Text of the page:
And on a side note; there may come a point during the reviewing process in which you find something, like some dialogue, which you really love and are proud that you have written. But that particular thing is just not fitting in the story, everyone else just says that be cruel to yourself and delete that. No matter how much you love it.

I would say; don't do THAT to yourself. You would be much better off and it would be easier for you if you just cut it from your work file and paste it in another document. Which is dedicated to and should be named "Your own quotes." :D

After all, you ain't gonna get fans out there if you are not your own fan first. ;)

Tuesday, 25 February 2014

Reading tricks!

As the saying goes 'to be a good writer, one should be a good reader'. This thing made me really interested, since before I had motivated myself to become a writer; I was and has always been a bookworm.

But I found out, that reading like a human and reading like a writer is two separate things. 
First of all, to read like a writer;
what I do is keep a paper and pen with me. In front of the page, create a heading named "things I don't like about this novel" and in halfway through write another heading "things I don't like about this novel." And in the back of the page, the heading is "notes".

But to do it, you must keep your conscious. The writer you're reading is trying to bring the character to life in yourself. Making you feel being in the characters mind. Instead of just getting drift by it (to simplify, he is doing an awesome thing) you should study how is s/he doing it? Pay attention to those parts. And take some notes there. They turn out to me extremely helpful.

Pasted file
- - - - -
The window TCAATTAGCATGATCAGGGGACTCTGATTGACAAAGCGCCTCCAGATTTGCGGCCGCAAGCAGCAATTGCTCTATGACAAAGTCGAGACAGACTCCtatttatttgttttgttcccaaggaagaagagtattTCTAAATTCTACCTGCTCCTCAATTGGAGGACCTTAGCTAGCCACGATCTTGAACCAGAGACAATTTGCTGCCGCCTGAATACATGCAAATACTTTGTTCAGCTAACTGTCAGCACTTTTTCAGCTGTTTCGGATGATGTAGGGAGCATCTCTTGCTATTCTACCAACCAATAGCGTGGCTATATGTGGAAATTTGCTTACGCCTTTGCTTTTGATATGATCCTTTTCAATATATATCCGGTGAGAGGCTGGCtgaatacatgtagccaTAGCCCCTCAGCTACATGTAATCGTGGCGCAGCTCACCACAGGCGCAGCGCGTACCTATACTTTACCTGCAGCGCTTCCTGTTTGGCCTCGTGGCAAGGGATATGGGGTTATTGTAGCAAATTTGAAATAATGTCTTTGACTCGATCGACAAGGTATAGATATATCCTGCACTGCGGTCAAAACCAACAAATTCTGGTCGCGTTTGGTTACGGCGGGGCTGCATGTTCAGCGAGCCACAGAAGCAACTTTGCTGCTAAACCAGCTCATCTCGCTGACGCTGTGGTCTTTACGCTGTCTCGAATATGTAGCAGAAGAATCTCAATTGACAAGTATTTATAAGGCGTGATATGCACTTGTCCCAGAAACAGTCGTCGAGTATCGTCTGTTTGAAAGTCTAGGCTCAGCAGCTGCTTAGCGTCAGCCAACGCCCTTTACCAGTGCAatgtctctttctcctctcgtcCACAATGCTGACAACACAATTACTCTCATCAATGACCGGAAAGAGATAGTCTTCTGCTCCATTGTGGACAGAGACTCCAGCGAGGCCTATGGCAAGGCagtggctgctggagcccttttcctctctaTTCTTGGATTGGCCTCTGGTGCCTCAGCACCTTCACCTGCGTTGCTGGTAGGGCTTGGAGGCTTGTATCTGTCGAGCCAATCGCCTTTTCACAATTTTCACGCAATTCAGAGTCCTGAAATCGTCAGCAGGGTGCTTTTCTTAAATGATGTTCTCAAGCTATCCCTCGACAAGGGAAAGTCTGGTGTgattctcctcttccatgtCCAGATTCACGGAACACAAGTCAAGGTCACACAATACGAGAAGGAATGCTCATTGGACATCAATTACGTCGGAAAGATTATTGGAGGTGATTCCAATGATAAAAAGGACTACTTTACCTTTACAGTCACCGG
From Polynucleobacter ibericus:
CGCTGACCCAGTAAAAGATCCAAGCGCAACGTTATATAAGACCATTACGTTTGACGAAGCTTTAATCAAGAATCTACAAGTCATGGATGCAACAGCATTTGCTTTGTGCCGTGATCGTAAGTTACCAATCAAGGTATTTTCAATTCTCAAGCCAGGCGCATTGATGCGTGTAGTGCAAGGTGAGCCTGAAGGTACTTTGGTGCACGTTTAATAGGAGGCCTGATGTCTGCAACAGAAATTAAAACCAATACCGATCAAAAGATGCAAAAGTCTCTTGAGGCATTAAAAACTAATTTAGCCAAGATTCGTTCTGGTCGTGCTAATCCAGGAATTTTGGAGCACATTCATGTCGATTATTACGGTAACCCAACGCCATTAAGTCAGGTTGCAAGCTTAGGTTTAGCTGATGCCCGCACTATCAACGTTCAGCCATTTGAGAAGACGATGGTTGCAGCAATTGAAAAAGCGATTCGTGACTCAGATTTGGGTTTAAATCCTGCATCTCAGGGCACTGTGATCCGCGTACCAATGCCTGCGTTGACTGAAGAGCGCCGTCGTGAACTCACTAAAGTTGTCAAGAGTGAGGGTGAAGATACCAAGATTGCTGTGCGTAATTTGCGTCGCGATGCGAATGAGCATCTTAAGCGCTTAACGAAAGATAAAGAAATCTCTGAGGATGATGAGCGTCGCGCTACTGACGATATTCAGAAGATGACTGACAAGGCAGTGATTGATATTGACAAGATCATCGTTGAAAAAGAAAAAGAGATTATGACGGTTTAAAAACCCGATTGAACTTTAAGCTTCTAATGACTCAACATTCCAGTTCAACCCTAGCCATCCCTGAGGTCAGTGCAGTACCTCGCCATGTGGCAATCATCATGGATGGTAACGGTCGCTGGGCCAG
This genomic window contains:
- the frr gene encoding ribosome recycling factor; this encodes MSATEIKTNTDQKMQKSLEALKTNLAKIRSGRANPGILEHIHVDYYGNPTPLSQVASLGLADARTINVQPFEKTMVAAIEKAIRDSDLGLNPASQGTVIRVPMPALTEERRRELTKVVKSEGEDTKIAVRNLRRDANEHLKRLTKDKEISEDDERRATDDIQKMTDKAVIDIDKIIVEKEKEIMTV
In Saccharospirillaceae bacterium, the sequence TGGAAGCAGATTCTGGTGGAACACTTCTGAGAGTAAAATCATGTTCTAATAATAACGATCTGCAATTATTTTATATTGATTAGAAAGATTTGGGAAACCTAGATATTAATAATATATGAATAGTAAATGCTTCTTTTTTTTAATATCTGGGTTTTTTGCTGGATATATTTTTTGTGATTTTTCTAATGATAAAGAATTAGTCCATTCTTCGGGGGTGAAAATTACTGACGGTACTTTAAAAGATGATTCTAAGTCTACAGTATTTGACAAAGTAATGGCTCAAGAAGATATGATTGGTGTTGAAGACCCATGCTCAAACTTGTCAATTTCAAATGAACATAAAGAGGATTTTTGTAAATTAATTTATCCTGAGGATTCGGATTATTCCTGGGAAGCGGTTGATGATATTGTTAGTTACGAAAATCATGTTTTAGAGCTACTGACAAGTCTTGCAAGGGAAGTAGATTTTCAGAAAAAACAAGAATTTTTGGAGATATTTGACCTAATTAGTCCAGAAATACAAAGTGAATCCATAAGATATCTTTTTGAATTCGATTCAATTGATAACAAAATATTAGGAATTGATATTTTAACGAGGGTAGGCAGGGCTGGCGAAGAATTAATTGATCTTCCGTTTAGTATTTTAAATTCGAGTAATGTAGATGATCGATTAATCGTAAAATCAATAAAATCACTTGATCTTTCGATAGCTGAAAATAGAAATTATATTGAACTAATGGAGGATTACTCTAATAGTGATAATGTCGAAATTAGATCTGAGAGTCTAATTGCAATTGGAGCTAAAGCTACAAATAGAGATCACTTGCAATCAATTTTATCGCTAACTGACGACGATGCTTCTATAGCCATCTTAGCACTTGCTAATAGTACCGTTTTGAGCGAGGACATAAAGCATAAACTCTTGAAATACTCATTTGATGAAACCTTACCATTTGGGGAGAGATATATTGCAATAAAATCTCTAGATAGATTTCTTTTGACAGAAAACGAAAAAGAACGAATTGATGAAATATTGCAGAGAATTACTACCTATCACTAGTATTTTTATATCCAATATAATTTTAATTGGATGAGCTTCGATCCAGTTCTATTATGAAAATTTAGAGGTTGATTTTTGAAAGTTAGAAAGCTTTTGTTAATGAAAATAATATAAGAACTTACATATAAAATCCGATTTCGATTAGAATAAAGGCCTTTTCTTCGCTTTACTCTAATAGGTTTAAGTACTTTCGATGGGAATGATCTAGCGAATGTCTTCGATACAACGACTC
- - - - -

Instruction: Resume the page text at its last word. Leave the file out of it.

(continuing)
Don't just read what you like. But those works too, which you don't like. (not that I force you to read erotica) It just mean that read different genres. Not only the one you like or the one you are writing.

Analyse the sentence structures, plot holes. How the characters are interacting with each other. How well is the setting described. Assume what was going on behind the scenes when it was being created.

Think about how much research the writer had to do to write this book.

And how the feelings of characters being conveyed.

And I will say it again, write it all down. 

Now you would say; if I keep dissecting the book, how will I have the joy of reading? 

The answer is pretty simple. The books you like; like the ones of Dan Brown or John Grisham. :P Which you have to read breathlessly. Read them as you do once, then reread it for the sake of research. 

And for those which you don't like, think of them as grammar lessons. You don't like them but they are crucial parts of the learning. So read them for the sake of learning how to avoid those mistakes which the writer make to hate me this work soo much.

And now the hardest thing; write at least ten good points of the book you hate and is a torture in itself to read. (I am going through it myself; reading Patricia Cornwell's ; Predator :( )

There aren't any points you say? I won't buy it, if I can find some in Predator. That means every book has some. Stop whining now, get to work. In fact I order you to start from those. :P